All the three are very different books. The Last Ten Per Cent focuses on how to Service and sell to customers – so that you become a world-class company. Unusual people do things differently is about how people made a difference to what they do to their communities, companies, teams and how they evolved over a period of time. Working hard is not good enough talks about the fundamentals of what it takes to be successful in this day and age. The common line in all these is ‘excellence in what done does, keeping in view the business context’. At the end of the day, business is all about customers and people.
Q. What is that key learning that you would like your readers to take out?
There is no one key learning. Even what you learn today is outdated tomorrow. In fact, it is better to forget what you learnt sooner so that you can learn more as you peddle your way. Everything in life is so contextual and evolves with circumstances and with passage of time. Stay connected, be good with people, be sensitive to your environment, apply yourself to what makes you happier – because soon what will remain are memories and those too will one day belong as remembrances of someone else.
Q. Who do you think are your readers? Any feedback (fan mail) that you have got from a reader of your book that you would like to share with us?
For the management books, most of my readers, I guess, are working professionals. People, who want to learn, grow and be successful in life.
During my latest book launch of ‘The Last ten Per Cent’, a reader approached me and asked, ‘Why haven’t you given examples of Indian companies with respect to service excellence?’ I think it is a valid point. I could have. Obviously there are fantastic Indian companies which are delivering far superior service compared to many western companies. But then I used a different rationale for arriving at the data-universe, which is, ‘at a very large scale and magnitude of operations, what is the level of service consistency that companies are offering? That is when many western and some Indian companies stood out. I
picked the top of the charts in different segments and presented them’.
In another instance, a reader wrote, ’I am disappointed with the ending of your fiction book, ‘From the eye of my mind’ (the story of an 18 year old autistic child). Well, I chose an ending which one doesn’t expect. I chose a very circumstantial ending. Often people expect the spice of life to bloom in the end. Unfortunately that is not how it works most of the times. Not always it is a crimson ending; there is beauty in paleness too. I felt bad that the reader didn’t enjoy the ending, but I felt fine that I could evoke those emotions in her.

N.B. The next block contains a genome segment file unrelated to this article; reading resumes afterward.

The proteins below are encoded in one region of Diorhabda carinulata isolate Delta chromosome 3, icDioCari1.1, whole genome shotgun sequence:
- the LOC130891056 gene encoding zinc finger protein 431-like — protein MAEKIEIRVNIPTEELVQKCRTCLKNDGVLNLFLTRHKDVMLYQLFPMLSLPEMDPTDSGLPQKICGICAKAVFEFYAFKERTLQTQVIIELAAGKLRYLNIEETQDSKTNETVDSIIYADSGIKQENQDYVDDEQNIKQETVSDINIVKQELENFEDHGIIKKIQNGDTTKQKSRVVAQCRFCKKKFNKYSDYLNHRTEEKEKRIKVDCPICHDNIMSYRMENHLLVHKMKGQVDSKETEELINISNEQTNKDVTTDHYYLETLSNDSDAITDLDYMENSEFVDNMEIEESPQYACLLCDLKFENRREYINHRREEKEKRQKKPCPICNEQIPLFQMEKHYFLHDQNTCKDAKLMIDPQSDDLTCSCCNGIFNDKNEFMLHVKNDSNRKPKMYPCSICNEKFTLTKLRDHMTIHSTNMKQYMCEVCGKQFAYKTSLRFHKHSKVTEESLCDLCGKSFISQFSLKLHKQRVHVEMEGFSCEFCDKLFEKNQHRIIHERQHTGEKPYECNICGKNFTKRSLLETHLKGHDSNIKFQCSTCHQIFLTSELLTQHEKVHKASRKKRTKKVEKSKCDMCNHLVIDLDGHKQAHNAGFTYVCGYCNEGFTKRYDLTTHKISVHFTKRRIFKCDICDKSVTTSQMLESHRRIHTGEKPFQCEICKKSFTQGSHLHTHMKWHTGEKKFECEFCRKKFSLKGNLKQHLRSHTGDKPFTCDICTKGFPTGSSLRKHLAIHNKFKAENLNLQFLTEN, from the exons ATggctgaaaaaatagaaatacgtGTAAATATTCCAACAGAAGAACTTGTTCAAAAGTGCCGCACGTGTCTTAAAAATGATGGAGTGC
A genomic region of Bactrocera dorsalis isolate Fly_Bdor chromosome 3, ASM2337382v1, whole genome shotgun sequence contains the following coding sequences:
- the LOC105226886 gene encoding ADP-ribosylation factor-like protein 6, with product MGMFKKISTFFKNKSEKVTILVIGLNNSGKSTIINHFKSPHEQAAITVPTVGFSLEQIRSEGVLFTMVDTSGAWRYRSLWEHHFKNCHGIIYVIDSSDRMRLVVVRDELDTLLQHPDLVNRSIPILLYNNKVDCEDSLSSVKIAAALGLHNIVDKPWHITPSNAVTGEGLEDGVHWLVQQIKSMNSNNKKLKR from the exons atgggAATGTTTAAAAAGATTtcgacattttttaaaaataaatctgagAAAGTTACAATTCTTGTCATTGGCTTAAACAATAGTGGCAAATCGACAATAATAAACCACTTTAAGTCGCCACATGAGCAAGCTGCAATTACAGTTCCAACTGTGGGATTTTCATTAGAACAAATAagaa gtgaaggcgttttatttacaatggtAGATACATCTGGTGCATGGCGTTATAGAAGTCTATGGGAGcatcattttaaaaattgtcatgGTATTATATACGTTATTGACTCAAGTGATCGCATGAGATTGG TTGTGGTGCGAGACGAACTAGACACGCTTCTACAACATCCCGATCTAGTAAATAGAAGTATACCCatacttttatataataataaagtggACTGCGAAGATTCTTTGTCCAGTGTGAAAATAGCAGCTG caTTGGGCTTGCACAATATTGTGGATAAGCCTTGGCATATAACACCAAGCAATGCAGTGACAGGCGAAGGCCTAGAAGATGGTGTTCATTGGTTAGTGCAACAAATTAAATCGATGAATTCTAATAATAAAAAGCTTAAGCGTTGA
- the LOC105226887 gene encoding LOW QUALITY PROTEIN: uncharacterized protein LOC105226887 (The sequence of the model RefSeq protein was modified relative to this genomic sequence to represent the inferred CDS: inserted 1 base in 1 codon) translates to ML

A few readers sent me great emails that they truly enjoyed reading ‘Working hard is not good enough’. I was happy. One reader said, ‘old wine in a new bottle’. I smiled to myself. Probably he expected more of it. The book is simple in approach and takes an case-study approach to explaining various intricacies of management. Well, old wine is anyway the preferred one.
Overall, the best part is to receive fan mail and I take time to respond to each one of them. People take pains to write, I believe, I should respect them and respond. It takes an effort, but I guess is worth it.
Q. Tell us what is the best and the worst part of being a writer? Any words of wisdom for those who are starting out?
The best part of being an author is the satisfaction of learning and enjoying the process of writing. The worst part is – having a sense of incompletion irrespective of how best you give in. I realize that as an author, I cannot please everybody and at times, I can’t even bring a whole new theory to play. But then I am happy to have explored newer dimensions and perspectives and perhaps have made people realize another important aspect to the theory of management.
As a fiction writer, I have enjoyed building characters. I feel happier when people relate to the characters and to the tale. More soon on this part…
It costs less than a popcorn pack that you buy at a multiplex & much less than the spa you get for your actually tired mind and not body!